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"Sie kosten mal ein kleines Stück."

Translation:You taste a little piece.

February 1, 2013

24 Comments


https://www.duolingo.com/profile/Soglio

What happened to "mal"?


https://www.duolingo.com/profile/marziotta

I translated "Sie kosten mal ein kleines Stück." as "They try to taste a small piece" to put the "mal" in, but the system doesn't recognise it.

I think "mal" is one of those not directly translatable words that give emphasis and similar.


https://www.duolingo.com/profile/Germandy

Yes, Marziotta is right, "mal" is often ommitted in the translation because it is not exactly necessary. In this sentence it could mean that they are tasting a little piece simply because its offered to them -why not?- or because they have time or it can't do any harm to try. I wanna say it makes the action a bit more casual.


https://www.duolingo.com/profile/AndreasWitnstein

You inserted the word “simply”, which captures the meaning of the ‘mal’ rather nicely.


https://www.duolingo.com/profile/Soglio

Thank you. Yes, I see what you mean.


https://www.duolingo.com/profile/Soglio

Perhaps "You taste just a little piece"?


https://www.duolingo.com/profile/Germandy

mhh not sure about that one. "just" can also be interpreted as "only", "nur", which changes the meaning of the sentence.


https://www.duolingo.com/profile/AndreasWitnstein

Yes, I think “just” is a good translation.


https://www.duolingo.com/profile/JonGudmundson

I thought so, too. Alas, Duo did not agree with us. :(


https://www.duolingo.com/profile/dmi_go

I know that feeling. Take a lingot.


https://www.duolingo.com/profile/AndreasWitnstein

Another interpretation is that ‘mal’ is used here in the common sense of ‘einmal’ to distinguish the actual present from the habitual present and narrative present, which do not have distinct verb forms in German.


https://www.duolingo.com/profile/philster043

How do you determine when kosten means "cost" or "taste?" "Cost" sounds more in-context here IMO.


https://www.duolingo.com/profile/AndreasWitnstein

Um, good question. On second thought, you're quite right. In the sense of “cost”, ‘kosten’ can of course be transitive, as in ‘Das kostet einen Euro.’ = “That costs one euro.”. In fact, ‘kosten’ is one of a handful of German verbs that can be ditransitive with two direct objects in the accusative case, as in ‘Das kostet dich einen Euro.’ = “That costs you one euro.”.

So ‘Sie kosten mal ein kleines Stück.’ could mean either “{You|They}'re simply tasting a little piece.”, or “They're costing a pretty penny.”


https://www.duolingo.com/profile/philster043

Danke. And I have to admit that upon encountering this sentence again, I did unconsciously translate it as "try"/"taste" so I guess I would have to disagree with my past self now. :P

Repetition does that, I guess. I had seen the word "kosten" with the "taste" meaning again a few times since then...

Still, it's nice to know I wasn't wrong, either.


https://www.duolingo.com/profile/AdrianJosh

Kosten means to try something ( but only for things you eat! ) a word that would apply for more than a food would be ''probieren''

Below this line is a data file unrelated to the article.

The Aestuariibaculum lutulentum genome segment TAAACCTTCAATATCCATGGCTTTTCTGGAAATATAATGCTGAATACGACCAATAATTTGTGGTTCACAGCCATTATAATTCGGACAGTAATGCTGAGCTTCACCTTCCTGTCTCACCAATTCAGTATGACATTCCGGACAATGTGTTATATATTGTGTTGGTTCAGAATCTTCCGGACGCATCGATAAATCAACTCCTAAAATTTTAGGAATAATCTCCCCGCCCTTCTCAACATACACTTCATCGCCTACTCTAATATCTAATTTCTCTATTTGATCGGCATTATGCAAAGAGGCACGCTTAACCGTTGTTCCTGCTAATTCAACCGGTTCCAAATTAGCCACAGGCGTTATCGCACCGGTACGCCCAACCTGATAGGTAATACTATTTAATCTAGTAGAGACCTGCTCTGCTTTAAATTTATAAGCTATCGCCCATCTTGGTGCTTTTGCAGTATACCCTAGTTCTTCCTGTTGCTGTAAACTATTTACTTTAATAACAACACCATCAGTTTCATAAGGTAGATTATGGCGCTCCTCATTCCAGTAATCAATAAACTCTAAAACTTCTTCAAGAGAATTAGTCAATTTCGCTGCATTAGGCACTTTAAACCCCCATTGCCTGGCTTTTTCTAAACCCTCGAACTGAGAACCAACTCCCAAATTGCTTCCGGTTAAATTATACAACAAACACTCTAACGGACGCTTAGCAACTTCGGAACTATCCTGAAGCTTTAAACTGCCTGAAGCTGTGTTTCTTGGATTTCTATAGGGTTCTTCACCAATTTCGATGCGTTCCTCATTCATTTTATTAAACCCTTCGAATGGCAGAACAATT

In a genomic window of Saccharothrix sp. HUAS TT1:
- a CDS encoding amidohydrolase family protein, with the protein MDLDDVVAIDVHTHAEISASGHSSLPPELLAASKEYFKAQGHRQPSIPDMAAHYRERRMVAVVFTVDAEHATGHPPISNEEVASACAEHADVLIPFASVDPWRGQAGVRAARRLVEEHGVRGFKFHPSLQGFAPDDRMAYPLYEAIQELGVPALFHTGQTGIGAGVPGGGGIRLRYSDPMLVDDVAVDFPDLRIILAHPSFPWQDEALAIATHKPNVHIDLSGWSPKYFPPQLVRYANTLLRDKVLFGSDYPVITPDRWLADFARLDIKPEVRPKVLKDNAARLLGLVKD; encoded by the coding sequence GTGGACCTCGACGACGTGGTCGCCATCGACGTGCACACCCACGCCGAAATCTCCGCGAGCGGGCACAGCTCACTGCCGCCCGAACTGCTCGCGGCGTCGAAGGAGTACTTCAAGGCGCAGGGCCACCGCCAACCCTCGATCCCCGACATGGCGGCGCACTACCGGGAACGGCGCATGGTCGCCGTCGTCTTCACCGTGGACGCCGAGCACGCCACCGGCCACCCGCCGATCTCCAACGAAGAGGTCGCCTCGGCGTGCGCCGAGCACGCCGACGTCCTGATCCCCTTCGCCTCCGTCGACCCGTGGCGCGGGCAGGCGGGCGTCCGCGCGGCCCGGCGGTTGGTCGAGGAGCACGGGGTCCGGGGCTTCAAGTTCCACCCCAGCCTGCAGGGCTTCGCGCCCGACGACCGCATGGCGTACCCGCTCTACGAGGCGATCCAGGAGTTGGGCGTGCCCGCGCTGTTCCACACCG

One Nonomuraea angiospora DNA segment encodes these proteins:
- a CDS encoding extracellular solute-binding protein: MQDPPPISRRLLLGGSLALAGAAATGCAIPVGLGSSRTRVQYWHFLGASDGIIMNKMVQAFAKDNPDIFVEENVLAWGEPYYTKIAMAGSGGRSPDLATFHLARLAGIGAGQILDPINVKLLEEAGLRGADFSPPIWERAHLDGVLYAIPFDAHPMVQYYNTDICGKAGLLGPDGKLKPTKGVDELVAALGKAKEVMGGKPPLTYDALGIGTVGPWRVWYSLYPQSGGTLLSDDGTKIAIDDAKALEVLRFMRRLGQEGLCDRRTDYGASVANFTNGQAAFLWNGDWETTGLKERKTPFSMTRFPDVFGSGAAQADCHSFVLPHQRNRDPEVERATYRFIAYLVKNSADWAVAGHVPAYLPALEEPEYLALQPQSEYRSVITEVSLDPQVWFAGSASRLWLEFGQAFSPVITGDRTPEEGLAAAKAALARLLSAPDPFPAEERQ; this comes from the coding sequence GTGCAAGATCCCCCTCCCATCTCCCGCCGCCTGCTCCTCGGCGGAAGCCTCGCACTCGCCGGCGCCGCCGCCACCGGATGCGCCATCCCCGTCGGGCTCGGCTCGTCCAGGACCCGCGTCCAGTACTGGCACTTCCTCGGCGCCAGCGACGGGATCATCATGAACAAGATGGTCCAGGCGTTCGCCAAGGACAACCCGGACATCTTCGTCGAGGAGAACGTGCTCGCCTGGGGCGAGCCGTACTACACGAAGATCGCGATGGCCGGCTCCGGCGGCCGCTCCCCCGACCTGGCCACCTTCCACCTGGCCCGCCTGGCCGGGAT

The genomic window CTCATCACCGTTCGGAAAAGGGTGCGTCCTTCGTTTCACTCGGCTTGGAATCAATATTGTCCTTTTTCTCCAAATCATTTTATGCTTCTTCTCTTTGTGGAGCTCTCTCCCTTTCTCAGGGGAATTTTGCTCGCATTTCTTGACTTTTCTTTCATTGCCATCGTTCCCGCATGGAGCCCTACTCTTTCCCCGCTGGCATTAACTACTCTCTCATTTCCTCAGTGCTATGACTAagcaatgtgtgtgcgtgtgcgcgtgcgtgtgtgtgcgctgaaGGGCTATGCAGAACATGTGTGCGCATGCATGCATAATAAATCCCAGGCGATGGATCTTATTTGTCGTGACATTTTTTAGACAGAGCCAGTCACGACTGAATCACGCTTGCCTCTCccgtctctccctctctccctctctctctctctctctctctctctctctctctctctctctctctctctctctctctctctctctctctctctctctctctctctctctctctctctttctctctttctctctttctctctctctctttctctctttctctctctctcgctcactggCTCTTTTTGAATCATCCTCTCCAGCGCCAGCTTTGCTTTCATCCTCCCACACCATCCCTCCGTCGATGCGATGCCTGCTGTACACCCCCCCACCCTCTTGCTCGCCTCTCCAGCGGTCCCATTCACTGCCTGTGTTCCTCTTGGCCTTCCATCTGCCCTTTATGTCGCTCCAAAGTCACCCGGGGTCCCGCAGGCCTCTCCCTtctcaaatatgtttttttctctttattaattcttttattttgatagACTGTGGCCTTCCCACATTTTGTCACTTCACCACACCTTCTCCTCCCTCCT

Then you could say ''Probier mal ein kleines Stück.''

or for clothes ''Probier es mal an.'' or ''Du kannst es mal anprobieren.''

''mal'' is like a short word for ''einmal'' which means = one time

its like telling someone in a polite way that he/she could at least try it for one time and if they dont like it as they dont need to do it again.


https://www.duolingo.com/profile/Mark621788

Adrian's reply, in an Occam Razor sense, seems the most straight forward to me. But I must say the threads in this blog have been very insightful about subtilties in the language.


https://www.duolingo.com/profile/philster043

Today I translated this as "They are trying a little piece once," because I thought "once" is what "mal" would have meant. It was accepted, but now I wonder...


https://www.duolingo.com/profile/hutcho66

'mal' is one of those cool (or annoying, up to you!) little German words that just gets slipped into sentences for emphasis. In this sentence, it emphasises that 'They taste a little piece' just this once. 'Sie kosten ein kleines Stück' also means 'They taste a little piece', but it doesn't have that extra bit of emphasis.


https://www.duolingo.com/profile/AndreasWitnstein

That's also a correct translation.


https://www.duolingo.com/profile/chithewanderer

The english translation doesn't sound natural. I find myself asking "a piece of what?"


https://www.duolingo.com/profile/Soglio

Well, in context you'd have that. "Would you like a piece of cake?" "No, I couldn't possibly." "OK, so you taste just a little piece."


https://www.duolingo.com/profile/AndreasWitnstein

You inserted the word “just”, which captures the meaning of ‘mal’ quite nicely.


https://www.duolingo.com/profile/JonGudmundson

But The Owl did not accept my translation "They are tasting just a little piece."


https://www.duolingo.com/profile/AndreasWitnstein

Sorry, I misread the placement of the qualifier “just” in your translation as “You just taste a little piece.”, which is a good translation, modifying the whole verb phrase. But in “They are tasting just a little piece.”, it modifies only the object, which is an incorrect translation.

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